Beneath the Surface of Peachtree Plantation

Join us to learn more about African American history and life in the years after emancipation by joining a four-week archaeological field school investigating enslaved peoples’ transition to freedom in the rice-growing regions of South Carolina.  

Peachtree Plantation, in the Lowcountry of South Carolina, is best known today as the grand family seat of Thomas Lynch, Jr., a signer of the Declaration of Independence. But Peachtree was also one of the most productive and innovative commercial tidal rice plantations in the Santee Delta that utilized an enormous enslaved labor force. Recently, the property has been the focus of archaeological investigations of the remains of the main house, the areas where the enslaved lived, and the production of South Carolina rice. 

What happened to Peachtree Plantation and its enslaved laborers after emancipation? Peachtree remained a productive plantation with an African American labor force working the land as “tenants” who paid rent to the plantation owners. Today we know very little about the lives of these Black tenant farmers and how they lived in freedom at Peachtree. What was the new and often exploitative labor arrangement of tenant farming like for them? Who was brave enough to live there and attempt to make a living? Who were the tenants: newly freed slaves who continued to live and work at Peachtree or migrants from other plantations? Where were they living? What kinds of crops were they growing?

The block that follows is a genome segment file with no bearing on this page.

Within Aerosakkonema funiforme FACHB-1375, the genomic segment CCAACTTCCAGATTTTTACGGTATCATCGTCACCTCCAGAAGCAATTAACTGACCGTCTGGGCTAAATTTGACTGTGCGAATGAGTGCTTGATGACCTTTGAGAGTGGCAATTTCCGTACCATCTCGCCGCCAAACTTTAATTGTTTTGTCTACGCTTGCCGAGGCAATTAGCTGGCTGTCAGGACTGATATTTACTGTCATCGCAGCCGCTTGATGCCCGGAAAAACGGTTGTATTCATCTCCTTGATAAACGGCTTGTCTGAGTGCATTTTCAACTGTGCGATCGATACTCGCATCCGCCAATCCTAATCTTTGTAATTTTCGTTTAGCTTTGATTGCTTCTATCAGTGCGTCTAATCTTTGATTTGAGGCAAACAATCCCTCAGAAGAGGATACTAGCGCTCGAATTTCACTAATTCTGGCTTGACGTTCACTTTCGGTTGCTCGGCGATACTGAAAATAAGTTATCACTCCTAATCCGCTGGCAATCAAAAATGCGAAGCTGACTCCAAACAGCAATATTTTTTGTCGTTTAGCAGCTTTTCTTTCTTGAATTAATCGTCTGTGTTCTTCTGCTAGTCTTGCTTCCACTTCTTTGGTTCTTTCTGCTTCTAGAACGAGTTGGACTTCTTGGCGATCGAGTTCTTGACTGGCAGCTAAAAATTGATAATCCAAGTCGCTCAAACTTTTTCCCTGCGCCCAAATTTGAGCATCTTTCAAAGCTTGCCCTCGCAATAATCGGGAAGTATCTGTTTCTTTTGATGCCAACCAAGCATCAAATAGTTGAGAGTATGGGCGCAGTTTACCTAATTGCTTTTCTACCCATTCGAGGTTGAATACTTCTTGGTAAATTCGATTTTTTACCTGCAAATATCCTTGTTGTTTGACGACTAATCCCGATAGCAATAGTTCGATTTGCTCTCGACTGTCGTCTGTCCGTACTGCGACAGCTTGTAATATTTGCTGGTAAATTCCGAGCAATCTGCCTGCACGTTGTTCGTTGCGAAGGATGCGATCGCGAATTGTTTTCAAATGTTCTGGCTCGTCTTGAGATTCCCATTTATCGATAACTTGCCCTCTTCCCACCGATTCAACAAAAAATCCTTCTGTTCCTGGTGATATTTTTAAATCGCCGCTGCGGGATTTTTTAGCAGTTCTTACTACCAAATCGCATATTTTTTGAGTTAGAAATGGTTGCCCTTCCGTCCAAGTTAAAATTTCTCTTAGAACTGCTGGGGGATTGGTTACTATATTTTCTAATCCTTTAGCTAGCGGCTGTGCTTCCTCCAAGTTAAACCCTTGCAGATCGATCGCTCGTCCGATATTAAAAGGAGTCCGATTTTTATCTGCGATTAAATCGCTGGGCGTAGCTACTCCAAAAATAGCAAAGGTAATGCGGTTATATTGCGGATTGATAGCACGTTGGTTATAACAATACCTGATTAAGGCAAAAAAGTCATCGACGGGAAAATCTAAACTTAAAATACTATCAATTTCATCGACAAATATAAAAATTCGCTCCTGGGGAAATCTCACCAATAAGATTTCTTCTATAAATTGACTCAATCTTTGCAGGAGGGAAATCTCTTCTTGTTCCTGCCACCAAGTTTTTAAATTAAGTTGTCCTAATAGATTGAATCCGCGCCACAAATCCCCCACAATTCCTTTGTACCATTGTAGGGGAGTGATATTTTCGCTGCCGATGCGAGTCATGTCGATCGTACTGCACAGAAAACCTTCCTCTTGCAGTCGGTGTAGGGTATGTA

You can help us answer these important questions and gain greater insight into the lives of African Americans in the years after the Civil War! This summer, students are invited to join archaeologists from the University of the South on an immersive 4-week program to examine this understudied aspect of the post-Civil War era on the Santee River and the legacies of slavery on Peachtree Plantation.

No field experience or courses in archaeology are required.